Skip to main content

Information is power. Our mission at Portside is to seek out and to provide information that empowers you -- that empowers the left. Every day we search hundreds of sources to connect you with the most interesting, striking and useful material. Just once a year we appeal to you to contribute to make it possible to continue this work. Please help.

 

Archives

For posts before June 2012, please follow these links to our archives.

Film Review: ‘Amy,’ an Intimate Diary of Amy Winehouse’s Rise and Destruction

Manohla Dargis New York Times
This documentary lets nobody off the hook. Discomfort is crucial to the film's complexity and is why it works as somewhat of an ethical and intellectual provocation. Mr. Kapadia isn’t simply revisiting Ms. Winehouse’s life and death, but also — by pulling you in close to her, first pleasantly and then unpleasantly — telling the story of contemporary celebrity and, crucially, fandom’s cost.

Food Faiths & Diet Religions

HARRIET HALL, M.D www.skeptic.com
This review of Alan Leinovitz's, The Gluten Lie, discusses how the author sees parallels between religious stories, fairy tales and nutrition myths.

Sexing up Cornwall: But There’s More to Poldark Than Good Looks

Steven Fielding The Conversation
Ross Poldark was, then, one of literature’s classic figures on the fringe, a man of noble birth who identifies with the people rather than with his own class. Reflecting the character of Graham’s novels, the television series has Poldark lead the people’s struggle against monopoly capitalism, depicting miners’ strikes and bread riots as instances of righteous resistance against a corrupt establishment.

Flair

Elaine Feinstein Portraits
Louis Armstrong believed his birthday was July 4, 1900 (though a recent discovery suggests August 4, 1901 is correct). But Elaine Feinstein's portrait of that great trumpet player just starting out seems appropriate for this American holiday weekend.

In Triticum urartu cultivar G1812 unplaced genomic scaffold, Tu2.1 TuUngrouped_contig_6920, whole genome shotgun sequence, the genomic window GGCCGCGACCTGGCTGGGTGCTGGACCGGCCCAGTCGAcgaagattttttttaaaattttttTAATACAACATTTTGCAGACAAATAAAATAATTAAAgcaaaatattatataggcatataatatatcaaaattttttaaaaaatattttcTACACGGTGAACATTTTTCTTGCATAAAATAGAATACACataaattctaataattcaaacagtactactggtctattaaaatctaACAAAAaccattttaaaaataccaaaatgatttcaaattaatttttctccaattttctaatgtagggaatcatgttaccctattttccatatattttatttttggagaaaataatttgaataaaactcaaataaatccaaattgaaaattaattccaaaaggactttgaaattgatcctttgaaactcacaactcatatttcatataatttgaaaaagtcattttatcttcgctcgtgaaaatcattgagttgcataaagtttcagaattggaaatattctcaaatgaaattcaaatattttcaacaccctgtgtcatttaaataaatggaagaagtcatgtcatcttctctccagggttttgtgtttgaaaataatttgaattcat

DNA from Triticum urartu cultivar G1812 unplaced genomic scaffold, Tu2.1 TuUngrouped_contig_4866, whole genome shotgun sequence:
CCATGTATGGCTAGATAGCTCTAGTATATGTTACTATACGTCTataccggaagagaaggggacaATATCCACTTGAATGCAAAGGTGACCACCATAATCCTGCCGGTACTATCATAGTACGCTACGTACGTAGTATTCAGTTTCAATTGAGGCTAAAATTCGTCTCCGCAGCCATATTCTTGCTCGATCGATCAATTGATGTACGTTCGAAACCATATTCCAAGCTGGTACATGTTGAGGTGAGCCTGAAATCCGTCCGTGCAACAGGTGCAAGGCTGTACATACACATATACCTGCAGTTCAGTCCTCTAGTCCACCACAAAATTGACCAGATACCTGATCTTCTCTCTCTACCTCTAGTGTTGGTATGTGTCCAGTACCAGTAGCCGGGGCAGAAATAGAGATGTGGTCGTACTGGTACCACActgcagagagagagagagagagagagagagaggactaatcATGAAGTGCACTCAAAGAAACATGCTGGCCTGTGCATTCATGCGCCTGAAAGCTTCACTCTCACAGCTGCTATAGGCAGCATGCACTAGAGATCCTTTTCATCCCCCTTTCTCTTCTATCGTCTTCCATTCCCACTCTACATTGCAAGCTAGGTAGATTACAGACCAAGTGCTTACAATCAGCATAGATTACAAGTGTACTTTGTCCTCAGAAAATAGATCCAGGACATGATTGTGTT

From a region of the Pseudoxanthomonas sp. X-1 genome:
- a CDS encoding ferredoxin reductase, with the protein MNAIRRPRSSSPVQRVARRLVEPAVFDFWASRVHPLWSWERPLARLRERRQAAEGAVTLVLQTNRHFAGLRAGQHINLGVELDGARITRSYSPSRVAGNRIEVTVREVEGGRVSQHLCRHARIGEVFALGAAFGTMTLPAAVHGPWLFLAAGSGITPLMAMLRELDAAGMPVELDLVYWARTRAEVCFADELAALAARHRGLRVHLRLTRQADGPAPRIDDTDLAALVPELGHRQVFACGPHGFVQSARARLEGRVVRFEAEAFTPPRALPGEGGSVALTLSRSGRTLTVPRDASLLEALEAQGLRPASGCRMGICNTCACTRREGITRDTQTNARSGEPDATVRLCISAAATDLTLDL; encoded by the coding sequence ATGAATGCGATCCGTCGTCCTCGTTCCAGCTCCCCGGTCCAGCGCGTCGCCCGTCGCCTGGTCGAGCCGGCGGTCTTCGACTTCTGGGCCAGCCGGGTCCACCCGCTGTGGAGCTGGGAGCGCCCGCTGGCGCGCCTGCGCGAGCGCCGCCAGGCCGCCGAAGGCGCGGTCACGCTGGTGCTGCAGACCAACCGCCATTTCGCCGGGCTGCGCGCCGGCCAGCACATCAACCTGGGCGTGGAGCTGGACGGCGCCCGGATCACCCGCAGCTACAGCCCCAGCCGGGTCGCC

Revolutions Without Borders - Review - Thomas Paine and Other Radicals

Gavin Jacobson The Guardian (UK)
A new book chronicles the travelers ignoring borders to spread ideas of liberty and equality, from the American revolution to the declaration of Haitian independence. "Without social media or even an international postal system," author Janet Polasky writes, "revolutionaries shared ideals of liberty and equality across entire continents." Decades before Marx, these internationalist radicals were soon betrayed by the very societies they helped build.

'The Last Soldiers of the Cold War'

Chris Serres Star Tribune
As the United States and Cuba start to restore full diplomatic relations, here is a picture of an aspect of the dysfunctional relationship that has existed between our two countries. The release and return to Cuba of the last of the "Cuban Five" helped pave the way for the new stage in US-Cuba relations. Here is the backstory of that group, told, as Chris Serres says, by Fernando Morais in a new, well-researched, "cinematically vivid" account.

Review: ‘What Happened, Miss Simone?’ Documents Nina Simone’s Rise as Singer and Activist

Manohla Dargis New York Times
From 100 hours of recently unearthed audiotapes recorded over decades, the Liz Garbus film weaves together Nina’s narrative, told largely in her own words. Rare concert footage, archival interviews, along with diaries, letters, interviews with Nina’s daughter, Lisa Simone Kelly, friends and collaborators, make this the most authentic, personal and unflinching telling of the extraordinary life of one of the 20th century’s greatest recording artists.

Mozart for the Birds?

Erin Blakemore www.smithsonianmag.com
Classically-raised chickens, including music appreciation, enjoy their calmer lifestyle.